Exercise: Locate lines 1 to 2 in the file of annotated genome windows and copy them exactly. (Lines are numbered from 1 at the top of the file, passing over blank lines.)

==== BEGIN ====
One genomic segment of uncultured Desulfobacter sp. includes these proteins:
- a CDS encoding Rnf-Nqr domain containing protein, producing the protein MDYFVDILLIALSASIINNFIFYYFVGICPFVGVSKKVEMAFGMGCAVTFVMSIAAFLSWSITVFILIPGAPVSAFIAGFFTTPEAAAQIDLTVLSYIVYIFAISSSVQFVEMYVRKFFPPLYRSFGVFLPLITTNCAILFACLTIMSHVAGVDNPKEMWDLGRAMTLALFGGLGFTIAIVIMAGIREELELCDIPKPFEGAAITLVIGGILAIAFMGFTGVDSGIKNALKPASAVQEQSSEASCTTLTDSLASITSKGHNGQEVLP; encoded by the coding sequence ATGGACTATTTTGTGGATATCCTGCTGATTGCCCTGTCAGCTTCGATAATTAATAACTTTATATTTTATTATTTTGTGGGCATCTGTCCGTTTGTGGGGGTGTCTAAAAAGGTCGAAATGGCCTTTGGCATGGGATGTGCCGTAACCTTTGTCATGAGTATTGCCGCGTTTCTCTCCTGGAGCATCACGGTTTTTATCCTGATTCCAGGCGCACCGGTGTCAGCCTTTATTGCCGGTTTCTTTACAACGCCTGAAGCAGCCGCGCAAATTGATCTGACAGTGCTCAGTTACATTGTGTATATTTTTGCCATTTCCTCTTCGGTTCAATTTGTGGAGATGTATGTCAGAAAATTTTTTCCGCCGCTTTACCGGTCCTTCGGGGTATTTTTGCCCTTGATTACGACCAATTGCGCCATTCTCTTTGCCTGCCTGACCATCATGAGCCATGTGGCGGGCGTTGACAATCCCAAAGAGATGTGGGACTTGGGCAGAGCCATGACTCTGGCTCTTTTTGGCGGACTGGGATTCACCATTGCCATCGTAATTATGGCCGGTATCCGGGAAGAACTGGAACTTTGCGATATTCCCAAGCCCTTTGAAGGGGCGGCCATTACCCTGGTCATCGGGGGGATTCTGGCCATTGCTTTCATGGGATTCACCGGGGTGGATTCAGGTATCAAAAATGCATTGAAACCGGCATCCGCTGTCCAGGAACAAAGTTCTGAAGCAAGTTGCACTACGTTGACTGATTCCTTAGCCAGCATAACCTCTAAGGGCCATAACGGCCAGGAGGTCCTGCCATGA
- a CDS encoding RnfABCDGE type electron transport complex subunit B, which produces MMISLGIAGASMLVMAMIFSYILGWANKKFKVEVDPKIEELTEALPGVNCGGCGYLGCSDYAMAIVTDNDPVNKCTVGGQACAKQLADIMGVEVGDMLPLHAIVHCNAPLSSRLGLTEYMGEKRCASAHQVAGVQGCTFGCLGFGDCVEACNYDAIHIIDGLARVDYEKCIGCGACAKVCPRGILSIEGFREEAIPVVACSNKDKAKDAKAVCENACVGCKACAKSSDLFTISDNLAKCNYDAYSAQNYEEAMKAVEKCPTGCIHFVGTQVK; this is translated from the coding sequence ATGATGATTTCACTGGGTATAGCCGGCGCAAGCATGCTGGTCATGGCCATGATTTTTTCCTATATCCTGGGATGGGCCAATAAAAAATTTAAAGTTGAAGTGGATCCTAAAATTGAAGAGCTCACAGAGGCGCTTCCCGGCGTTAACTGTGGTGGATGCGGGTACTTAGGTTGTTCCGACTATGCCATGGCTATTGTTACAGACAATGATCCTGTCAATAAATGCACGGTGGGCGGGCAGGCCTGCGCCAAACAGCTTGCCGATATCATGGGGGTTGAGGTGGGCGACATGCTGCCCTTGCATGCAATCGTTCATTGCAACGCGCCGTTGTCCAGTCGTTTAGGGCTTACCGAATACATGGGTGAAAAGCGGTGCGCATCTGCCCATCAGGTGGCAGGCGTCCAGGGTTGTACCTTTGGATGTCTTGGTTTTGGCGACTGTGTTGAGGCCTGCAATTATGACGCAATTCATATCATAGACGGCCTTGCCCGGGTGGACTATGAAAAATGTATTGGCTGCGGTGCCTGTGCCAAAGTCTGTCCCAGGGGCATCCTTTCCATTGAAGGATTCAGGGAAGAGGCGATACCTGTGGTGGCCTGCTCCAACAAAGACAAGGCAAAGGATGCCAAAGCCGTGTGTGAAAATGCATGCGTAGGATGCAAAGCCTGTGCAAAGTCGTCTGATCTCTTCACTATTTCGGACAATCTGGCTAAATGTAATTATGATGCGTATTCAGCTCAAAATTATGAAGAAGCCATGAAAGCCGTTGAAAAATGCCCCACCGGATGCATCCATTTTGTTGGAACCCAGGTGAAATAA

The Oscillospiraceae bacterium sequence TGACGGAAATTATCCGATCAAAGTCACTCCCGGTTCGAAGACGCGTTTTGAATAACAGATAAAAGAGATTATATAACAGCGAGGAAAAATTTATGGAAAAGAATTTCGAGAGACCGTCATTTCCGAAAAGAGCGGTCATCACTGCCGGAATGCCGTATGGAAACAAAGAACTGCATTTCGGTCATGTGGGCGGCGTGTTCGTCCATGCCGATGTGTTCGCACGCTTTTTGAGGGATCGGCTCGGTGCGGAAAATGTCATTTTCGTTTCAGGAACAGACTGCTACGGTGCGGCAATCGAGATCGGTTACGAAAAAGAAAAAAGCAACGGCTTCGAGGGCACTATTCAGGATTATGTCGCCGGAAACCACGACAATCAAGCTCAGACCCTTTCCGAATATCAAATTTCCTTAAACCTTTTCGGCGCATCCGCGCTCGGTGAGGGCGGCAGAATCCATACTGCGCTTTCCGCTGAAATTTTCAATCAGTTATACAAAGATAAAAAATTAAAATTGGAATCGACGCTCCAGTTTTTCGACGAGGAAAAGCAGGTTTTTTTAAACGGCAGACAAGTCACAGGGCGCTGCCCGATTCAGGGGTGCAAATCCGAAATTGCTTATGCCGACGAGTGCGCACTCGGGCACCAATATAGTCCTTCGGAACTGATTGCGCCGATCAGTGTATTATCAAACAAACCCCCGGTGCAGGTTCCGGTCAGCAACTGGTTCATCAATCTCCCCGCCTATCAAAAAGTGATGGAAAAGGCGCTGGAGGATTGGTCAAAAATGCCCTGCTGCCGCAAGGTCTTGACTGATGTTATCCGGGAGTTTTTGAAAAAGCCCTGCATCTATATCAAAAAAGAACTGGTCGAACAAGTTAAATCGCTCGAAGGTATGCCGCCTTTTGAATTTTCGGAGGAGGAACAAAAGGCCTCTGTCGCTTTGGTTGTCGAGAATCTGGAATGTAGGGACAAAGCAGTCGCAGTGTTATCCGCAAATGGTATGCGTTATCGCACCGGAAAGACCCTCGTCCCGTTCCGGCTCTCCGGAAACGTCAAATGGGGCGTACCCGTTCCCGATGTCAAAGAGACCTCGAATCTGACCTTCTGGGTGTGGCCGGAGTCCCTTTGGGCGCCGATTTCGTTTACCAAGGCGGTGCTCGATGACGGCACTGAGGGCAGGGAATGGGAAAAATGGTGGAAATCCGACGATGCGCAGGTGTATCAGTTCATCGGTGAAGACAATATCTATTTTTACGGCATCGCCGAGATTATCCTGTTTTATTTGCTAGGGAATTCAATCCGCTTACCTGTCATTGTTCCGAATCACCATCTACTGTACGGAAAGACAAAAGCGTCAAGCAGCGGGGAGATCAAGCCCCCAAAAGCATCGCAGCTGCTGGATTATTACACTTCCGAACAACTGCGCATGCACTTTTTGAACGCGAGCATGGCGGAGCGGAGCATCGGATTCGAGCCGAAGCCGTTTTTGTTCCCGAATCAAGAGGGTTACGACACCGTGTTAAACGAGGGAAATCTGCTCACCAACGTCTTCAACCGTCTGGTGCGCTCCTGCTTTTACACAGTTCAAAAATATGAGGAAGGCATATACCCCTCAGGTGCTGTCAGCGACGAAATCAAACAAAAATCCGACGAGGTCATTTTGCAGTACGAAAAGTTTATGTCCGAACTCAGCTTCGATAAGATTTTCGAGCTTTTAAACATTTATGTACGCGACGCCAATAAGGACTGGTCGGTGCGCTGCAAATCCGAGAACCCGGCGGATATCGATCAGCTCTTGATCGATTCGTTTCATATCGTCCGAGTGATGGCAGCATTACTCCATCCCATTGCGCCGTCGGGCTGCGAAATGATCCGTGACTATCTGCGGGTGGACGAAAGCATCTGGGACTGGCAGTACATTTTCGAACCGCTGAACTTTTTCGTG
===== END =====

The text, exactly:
One genomic segment of uncultured Desulfobacter sp. includes these proteins:
- a CDS encoding Rnf-Nqr domain containing protein, producing the protein MDYFVDILLIALSASIINNFIFYYFVGICPFVGVSKKVEMAFGMGCAVTFVMSIAAFLSWSITVFILIPGAPVSAFIAGFFTTPEAAAQIDLTVLSYIVYIFAISSSVQFVEMYVRKFFPPLYRSFGVFLPLITTNCAILFACLTIMSHVAGVDNPKEMWDLGRAMTLALFGGLGFTIAIVIMAGIREELELCDIPKPFEGAAITLVIGGILAIAFMGFTGVDSGIKNALKPASAVQEQSSEASCTTLTDSLASITSKGHNGQEVLP; encoded by the coding sequence ATGGACTATTTTGTGGATATCCTGCTGATTGCCCTGTCAGCTTCGATAATTAATAACTTTATATTTTATTATTTTGTGGGCATCTGTCCGTTTGTGGGGGTGTCTAAAAAGGTCGAAATGGCCTTTGGCATGGGATGTGCCGTAACCTTTGTCATGAGTATTGCCGCGTTTCTCTCCTGGAGCATCACGGTTTTTATCCTGATTCCAGGCGCACCGGTGTCAGCCTTTATTGCCGGTTTCTTTACAACGCCTGAAGCAGCCGCGCAAATTGATCTGACAGTGCTCAGTTACATTGTGTATATTTTTGCCATTTCCTCTTCGGTTCAATTTGTGGAGATGTATGTCAGAAAATTTTTTCCGCCGCTTTACCGGTCCTTCGGGGTATTTTTGCCCTTGATTACGACCAATTGCGCCATTCTCTTTGCCTGCCTGACCATCATGAGCCATGTGGCGGGCGTTGACAATCCCAAAGAGATGTGGGACTTGGGCAGAGCCATGACTCTGGCTCTTTTTGGCGGACTGGGATTCACCATTGCCATCGTAATTATGGCCGGTATCCGGGAAGAACTGGAACTTTGCGATATTCCCAAGCCCTTTGAAGGGGCGGCCATTACCCTGGTCATCGGGGGGATTCTGGCCATTGCTTTCATGGGATTCACCGGGGTGGATTCAGGTATCAAAAATGCATTGAAACCGGCATCCGCTGTCCAGGAACAAAGTTCTGAAGCAAGTTGCACTACGTTGACTGATTCCTTAGCCAGCATAACCTCTAAGGGCCATAACGGCCAGGAGGTCCTGCCATGA